Archive for March 16th, 2009

Tires off of Fort Lauderdale Beach

Tires off of Fort Lauderdale Beach

By Richie Gerber

Fort Lauderdale: Venice of America. What a beautiful slogan for this wonderful city in paradise. Over three hundred miles of waterways connect all parts of Greater Fort Lauderdale. Restaurants, hotels, homes and more can be reached by boat in this city of lovely canals.


About a mile or so north of Port Everglades, we stumble on what some call “the worst disaster to the Florida Reefs in history”. As you will soon see it was a recipe for ruin. A stupid idea, supported by stupid science and stupid scientific experts, combined with stupid local and national governmental agencies with stupid leaders, created devastation of immense proportions. Stupid businesses donated stupid money to get publicity and then the stupid media made sure everyone knew about this “wonderful project”. This horrible “reef building” experiment was lauded as a grand step forward for artificial reef building. What were they smoking?

In the spring of 1972, over two million tires were strapped together in bundles of 10 and dumped in the Atlantic Ocean in order to form an artificial reef.

Starting to sound fishy already, right?

The idea was twofold. Create an artificial reef where fish can thrive as well as increase the coral population. Snorkelers, divers, fishermen and more from around the world will come to Fort Lauderdale and frolic around in this man made underwater marvel. It also solves the problem of what to do with 2 million mosquito-infested tires in landfills while creating a man made underwater wonder. Win-win.  The old adage, out of sight out of mind, played a part in all this as well. I would edit the adage to fit into this reality, out of sight out of your freaking mind.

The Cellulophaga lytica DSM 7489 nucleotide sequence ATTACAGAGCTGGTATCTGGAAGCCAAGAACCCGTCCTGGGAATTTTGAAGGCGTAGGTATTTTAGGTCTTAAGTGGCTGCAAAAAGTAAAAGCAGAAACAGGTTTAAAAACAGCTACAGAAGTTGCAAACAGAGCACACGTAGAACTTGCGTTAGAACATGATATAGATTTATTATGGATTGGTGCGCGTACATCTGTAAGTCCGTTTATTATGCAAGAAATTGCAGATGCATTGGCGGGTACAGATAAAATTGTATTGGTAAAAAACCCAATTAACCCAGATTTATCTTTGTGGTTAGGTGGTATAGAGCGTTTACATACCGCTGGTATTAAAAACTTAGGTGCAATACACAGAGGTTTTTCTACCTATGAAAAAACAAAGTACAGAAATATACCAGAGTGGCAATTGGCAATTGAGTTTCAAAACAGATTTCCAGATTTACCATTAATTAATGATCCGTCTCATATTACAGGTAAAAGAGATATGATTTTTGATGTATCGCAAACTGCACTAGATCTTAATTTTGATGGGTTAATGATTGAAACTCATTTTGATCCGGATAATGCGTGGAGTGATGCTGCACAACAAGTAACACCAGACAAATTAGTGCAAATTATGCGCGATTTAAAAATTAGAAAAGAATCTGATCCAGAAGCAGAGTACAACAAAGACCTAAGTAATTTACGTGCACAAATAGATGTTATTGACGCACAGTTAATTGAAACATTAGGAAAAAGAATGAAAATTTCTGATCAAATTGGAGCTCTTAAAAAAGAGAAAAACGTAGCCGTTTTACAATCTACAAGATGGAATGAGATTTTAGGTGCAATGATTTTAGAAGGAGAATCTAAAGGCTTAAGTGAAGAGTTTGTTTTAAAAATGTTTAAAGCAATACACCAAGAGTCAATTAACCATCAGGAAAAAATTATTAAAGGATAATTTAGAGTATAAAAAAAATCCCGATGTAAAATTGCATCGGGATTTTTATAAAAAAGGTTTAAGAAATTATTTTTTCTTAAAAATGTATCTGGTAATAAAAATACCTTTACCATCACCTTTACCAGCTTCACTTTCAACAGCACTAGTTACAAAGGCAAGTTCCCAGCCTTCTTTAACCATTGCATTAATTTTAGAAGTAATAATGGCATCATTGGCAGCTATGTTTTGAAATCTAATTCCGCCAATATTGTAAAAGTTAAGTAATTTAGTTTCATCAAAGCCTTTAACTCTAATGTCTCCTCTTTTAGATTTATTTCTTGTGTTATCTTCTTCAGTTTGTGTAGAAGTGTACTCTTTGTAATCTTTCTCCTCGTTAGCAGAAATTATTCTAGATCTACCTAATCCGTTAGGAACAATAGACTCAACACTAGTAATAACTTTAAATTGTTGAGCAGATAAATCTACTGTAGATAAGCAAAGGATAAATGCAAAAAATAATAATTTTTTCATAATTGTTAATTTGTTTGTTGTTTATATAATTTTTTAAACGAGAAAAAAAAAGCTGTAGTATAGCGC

So, on a beautiful spring day in 1972 a Goodyear blimp dropped a gold painted tire into the ocean to “christen” the site. Goodyear also helped bind and compress the tires. In their press release at the time they said the reef would “provide a haven for fish and other species”, as well as lauding “the excellent properties of scrap tires as reef material.”  Over 100 private boats loaded with tires and volunteers set out in a flotilla to dump the first load of what would eventually end up as over 2 million tires off Fort Lauderdale’s pristine beach. Even to this day, over 35 years later, plants and coral refuse to grow on the tires. Fish refuse to swim and frolic near the tires in what was supposed to be a haven for them. It is considered by many to be a “dead zone”. Nothing. Nada. It is a desolate and eerie moonscape of a tire dump at the bottom of the ocean. A disaster.

Many of the nylon or steel straps used to belt together the tires into bundles of 10 have broken so now we have lots and lots of loose tires shifting with the currents. When the seas are rough as well as during storms and hurricanes the tires shift and travel far and wide. So the disaster is growing. Tire sprawl. Over the years the disaster site has grown. Tires are shifting in all directions spreading destruction and devastation to the neighboring reefs. The problem keeps expanding doing more and more harm to the reefs as well as leaching toxic chemicals from the breakdown of the tires. No fish, no divers, no snorkelers, no fauna can be found at this constantly expanding “Dead Zone”. It is our own underwater Chernobyl.

Ep-Bee-Log: Some efforts have been made to collect the tires but no real headway is in sight. The reason is that they might gather up a few thousand tires. Then we get a storm or rough seas and many of the remaining millions of tires just fill back in as if nothing has happened. The State of Florida along with the Army Corps of Engineers has implemented a full-scale salvage project to run through 2010 at a cost of $3.4 million. It is a very time consuming job and will produce in my opinion questionable results. I for one think they are just spinning their tires in the sand.


 Photos courtesy of the Florida Department of Environmental Protection



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